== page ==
Most websites display the date a post was published, and this is perfectly adequate for most static websites and blogs.

However, some websites update content on a regular basis. News sites, especially, might need to do this in order to update a breaking story with new information, corrections, images/videos, etc. Or tutorial websites might update some code, etc. ThePixelPixie, for instance, regularly updates the “Useful Sites” page.

Unfortunately, there are some websites that don’t even show a published date, and that’s just generally bad practice (here’s a nice article on WPBeginner.com about why it’s bad practice).

Luckily, adding the “last modified” date (and even time) to your theme file is pretty dang simple! And while there are multiple ways to do this, I’m going to just share the quickest and easiest (and the one I use here on ThePixelPixie.com).

For this snippet, I’m assuming that you already know how to access your theme files and that you have a very basic knowledge of the WordPress file structure. I’m also assuming that you are practicing good WordPress themeing habits by either using a ChildTheme, or only modifying a theme that you’ve created yourself. If you’re using a purchased or downloaded 3rd party theme, please make sure you’re using a child theme to make changes, or you risk getting your customizations overwritten when the theme updates.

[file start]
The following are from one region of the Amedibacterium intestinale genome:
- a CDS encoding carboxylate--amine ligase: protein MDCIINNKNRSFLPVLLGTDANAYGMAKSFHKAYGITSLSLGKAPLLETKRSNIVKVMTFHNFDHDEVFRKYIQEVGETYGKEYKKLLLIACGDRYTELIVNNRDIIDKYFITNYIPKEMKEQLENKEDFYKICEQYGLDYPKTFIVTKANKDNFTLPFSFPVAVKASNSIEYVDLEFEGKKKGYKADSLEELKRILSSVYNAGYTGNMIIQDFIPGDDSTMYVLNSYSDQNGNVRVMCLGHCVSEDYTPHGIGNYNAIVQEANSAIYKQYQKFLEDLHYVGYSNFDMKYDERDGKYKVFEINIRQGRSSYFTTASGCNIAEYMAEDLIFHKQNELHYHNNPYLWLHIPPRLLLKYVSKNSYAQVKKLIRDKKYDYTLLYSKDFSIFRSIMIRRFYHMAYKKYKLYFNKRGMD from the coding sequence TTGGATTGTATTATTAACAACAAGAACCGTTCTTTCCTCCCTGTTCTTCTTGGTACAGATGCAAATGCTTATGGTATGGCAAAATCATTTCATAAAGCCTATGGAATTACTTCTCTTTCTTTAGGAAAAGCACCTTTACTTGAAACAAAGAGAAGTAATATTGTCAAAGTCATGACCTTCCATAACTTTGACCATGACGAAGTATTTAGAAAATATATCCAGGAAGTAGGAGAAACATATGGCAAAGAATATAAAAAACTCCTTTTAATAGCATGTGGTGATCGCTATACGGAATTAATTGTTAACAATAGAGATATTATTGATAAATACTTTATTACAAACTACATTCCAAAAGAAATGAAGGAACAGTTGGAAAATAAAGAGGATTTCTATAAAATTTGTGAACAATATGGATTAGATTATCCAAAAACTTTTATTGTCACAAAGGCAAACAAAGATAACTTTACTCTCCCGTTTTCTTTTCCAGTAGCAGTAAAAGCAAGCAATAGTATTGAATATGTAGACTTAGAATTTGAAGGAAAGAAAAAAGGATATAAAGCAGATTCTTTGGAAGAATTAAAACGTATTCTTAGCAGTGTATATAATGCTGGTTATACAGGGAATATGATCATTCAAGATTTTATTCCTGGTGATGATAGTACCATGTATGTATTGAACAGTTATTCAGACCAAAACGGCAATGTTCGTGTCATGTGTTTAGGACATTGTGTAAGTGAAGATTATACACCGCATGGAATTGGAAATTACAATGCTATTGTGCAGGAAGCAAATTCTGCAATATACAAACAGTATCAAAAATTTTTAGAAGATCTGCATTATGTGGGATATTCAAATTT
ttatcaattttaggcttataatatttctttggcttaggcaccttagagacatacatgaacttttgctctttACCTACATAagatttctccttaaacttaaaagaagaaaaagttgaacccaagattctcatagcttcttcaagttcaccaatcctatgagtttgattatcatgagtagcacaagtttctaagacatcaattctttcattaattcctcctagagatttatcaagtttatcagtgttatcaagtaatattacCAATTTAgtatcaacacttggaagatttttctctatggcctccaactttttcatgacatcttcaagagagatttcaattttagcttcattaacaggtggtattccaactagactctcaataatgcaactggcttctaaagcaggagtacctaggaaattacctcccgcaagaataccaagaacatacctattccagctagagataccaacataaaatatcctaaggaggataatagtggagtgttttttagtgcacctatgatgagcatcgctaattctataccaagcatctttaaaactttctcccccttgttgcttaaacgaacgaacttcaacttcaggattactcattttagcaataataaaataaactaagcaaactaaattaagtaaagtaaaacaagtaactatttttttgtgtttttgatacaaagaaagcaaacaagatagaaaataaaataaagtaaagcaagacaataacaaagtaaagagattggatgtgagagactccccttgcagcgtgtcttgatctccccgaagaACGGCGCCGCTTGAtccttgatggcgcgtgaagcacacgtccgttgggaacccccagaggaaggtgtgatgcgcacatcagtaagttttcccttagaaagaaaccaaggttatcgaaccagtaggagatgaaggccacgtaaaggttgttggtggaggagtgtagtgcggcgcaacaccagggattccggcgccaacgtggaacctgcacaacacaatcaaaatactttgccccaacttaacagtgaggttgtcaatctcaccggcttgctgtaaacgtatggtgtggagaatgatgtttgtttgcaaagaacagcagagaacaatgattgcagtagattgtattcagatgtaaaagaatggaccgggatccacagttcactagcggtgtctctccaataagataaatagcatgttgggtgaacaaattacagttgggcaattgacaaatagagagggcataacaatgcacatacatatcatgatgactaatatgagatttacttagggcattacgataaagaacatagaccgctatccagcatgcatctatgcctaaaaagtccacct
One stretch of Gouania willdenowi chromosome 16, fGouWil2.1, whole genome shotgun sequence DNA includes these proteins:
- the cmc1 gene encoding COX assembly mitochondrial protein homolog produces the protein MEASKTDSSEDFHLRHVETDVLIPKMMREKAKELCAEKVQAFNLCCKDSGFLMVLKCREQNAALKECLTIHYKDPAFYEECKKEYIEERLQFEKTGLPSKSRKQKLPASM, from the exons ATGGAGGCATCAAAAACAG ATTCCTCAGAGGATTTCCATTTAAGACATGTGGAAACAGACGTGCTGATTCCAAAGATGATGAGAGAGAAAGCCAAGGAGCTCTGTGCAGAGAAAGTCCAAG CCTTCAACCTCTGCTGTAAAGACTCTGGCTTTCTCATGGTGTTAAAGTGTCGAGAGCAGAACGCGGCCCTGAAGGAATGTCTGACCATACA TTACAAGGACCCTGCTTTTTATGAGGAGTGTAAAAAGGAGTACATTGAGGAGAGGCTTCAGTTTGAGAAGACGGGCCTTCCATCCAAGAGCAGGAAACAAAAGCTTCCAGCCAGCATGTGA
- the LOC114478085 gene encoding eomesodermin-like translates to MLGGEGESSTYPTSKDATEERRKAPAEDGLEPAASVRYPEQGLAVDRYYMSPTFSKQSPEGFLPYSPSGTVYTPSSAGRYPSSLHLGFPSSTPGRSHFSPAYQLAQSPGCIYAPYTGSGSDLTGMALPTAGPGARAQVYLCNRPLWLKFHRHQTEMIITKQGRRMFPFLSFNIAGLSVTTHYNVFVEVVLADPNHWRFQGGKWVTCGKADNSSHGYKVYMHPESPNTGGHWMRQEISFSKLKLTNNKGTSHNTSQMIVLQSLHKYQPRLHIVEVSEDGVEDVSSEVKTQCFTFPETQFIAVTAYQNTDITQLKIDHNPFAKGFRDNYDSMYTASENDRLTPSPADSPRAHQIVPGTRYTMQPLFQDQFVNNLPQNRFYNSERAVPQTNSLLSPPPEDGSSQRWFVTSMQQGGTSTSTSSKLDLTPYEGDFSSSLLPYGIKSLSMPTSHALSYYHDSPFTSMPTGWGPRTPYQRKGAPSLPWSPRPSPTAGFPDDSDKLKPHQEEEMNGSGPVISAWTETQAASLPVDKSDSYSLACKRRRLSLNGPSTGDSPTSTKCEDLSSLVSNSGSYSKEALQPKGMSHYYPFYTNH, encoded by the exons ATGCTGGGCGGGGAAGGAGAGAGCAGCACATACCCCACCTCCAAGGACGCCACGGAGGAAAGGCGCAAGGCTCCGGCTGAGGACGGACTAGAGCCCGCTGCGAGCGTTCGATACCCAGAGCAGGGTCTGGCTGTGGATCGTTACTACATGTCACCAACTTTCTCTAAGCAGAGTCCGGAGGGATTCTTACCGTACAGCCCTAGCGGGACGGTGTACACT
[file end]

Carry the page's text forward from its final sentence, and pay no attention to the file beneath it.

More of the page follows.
Ok, now that that business is out of the way, simply add this to your single.php meta information area. For my theme, I have a separate meta block that I call on various template pages throughout my site, so I only have to change one file instead of a whole bunch. I’m including the full meta block for you here. Feel free to modify it for your own site.

<div class="meta-data">
	<span class="meta-author"><?php the_author_link(); ?></span>
	<span class="meta-date">
		<i class="fa fa-calendar"></i>Posted: <?php echo get_the_time('M d, Y');
		
		$u_time = get_the_time('U');
		$u_modified_time = get_the_modified_time('U');
		if ($u_modified_time >= $u_time + 86400) {
			echo " / Last modified: ";
			the_modified_time('F jS, Y');
			echo " at "; 
			the_modified_time(); 
		} ?>
	</span>
	<span class="meta-cats">Tags<?php printf('%1$s', get_the_category_list( ' ' ) ); ?></span>
	<span class="meta-comments"><i class="fa fa-comments"></i>
		<a href="<?php echo get_comments_link(); ?>">Leave a Comment</a>
	</span>
	<span class="meta-views"><i class="fa fa-eye"></i><?php echo getPostViews(get_the_ID()); ?></span>
</div>

A couple of items to note above: the <i> items are icons from FontAwesome (and this site is still on v4. You’ll want to update to v5 if you haven’t already). Also, in case you were interested, the “86400” is the number of seconds in 24 hours.

As I mentioned, there are other ways to accomplish the same thing. This is the easiest one. How do you display meta data on your posts?

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